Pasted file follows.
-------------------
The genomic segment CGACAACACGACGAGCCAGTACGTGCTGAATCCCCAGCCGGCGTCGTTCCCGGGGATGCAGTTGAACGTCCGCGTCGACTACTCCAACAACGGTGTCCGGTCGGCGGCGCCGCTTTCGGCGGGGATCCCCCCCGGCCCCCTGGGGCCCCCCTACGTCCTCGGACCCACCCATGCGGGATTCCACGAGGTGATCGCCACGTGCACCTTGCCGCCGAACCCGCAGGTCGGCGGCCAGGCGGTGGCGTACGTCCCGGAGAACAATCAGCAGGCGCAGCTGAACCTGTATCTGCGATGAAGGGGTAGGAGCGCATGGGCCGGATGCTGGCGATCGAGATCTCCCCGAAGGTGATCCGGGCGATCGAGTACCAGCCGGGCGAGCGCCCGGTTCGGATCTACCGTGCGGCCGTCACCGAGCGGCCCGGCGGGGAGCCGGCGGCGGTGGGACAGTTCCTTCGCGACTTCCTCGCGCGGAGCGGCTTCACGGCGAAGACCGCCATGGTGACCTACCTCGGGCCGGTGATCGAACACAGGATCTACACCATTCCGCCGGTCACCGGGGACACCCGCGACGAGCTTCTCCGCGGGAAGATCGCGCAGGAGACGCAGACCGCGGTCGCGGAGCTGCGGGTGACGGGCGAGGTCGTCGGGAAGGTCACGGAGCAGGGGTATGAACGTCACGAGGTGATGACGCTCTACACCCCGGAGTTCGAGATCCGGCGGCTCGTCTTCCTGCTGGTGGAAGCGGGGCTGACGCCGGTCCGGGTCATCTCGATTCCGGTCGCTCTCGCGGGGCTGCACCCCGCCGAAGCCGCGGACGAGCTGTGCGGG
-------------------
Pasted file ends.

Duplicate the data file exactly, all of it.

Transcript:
The genomic segment CGACAACACGACGAGCCAGTACGTGCTGAATCCCCAGCCGGCGTCGTTCCCGGGGATGCAGTTGAACGTCCGCGTCGACTACTCCAACAACGGTGTCCGGTCGGCGGCGCCGCTTTCGGCGGGGATCCCCCCCGGCCCCCTGGGGCCCCCCTACGTCCTCGGACCCACCCATGCGGGATTCCACGAGGTGATCGCCACGTGCACCTTGCCGCCGAACCCGCAGGTCGGCGGCCAGGCGGTGGCGTACGTCCCGGAGAACAATCAGCAGGCGCAGCTGAACCTGTATCTGCGATGAAGGGGTAGGAGCGCATGGGCCGGATGCTGGCGATCGAGATCTCCCCGAAGGTGATCCGGGCGATCGAGTACCAGCCGGGCGAGCGCCCGGTTCGGATCTACCGTGCGGCCGTCACCGAGCGGCCCGGCGGGGAGCCGGCGGCGGTGGGACAGTTCCTTCGCGACTTCCTCGCGCGGAGCGGCTTCACGGCGAAGACCGCCATGGTGACCTACCTCGGGCCGGTGATCGAACACAGGATCTACACCATTCCGCCGGTCACCGGGGACACCCGCGACGAGCTTCTCCGCGGGAAGATCGCGCAGGAGACGCAGACCGCGGTCGCGGAGCTGCGGGTGACGGGCGAGGTCGTCGGGAAGGTCACGGAGCAGGGGTATGAACGTCACGAGGTGATGACGCTCTACACCCCGGAGTTCGAGATCCGGCGGCTCGTCTTCCTGCTGGTGGAAGCGGGGCTGACGCCGGTCCGGGTCATCTCGATTCCGGTCGCTCTCGCGGGGCTGCACCCCGCCGAAGCCGCGGACGAGCTGTGCGGG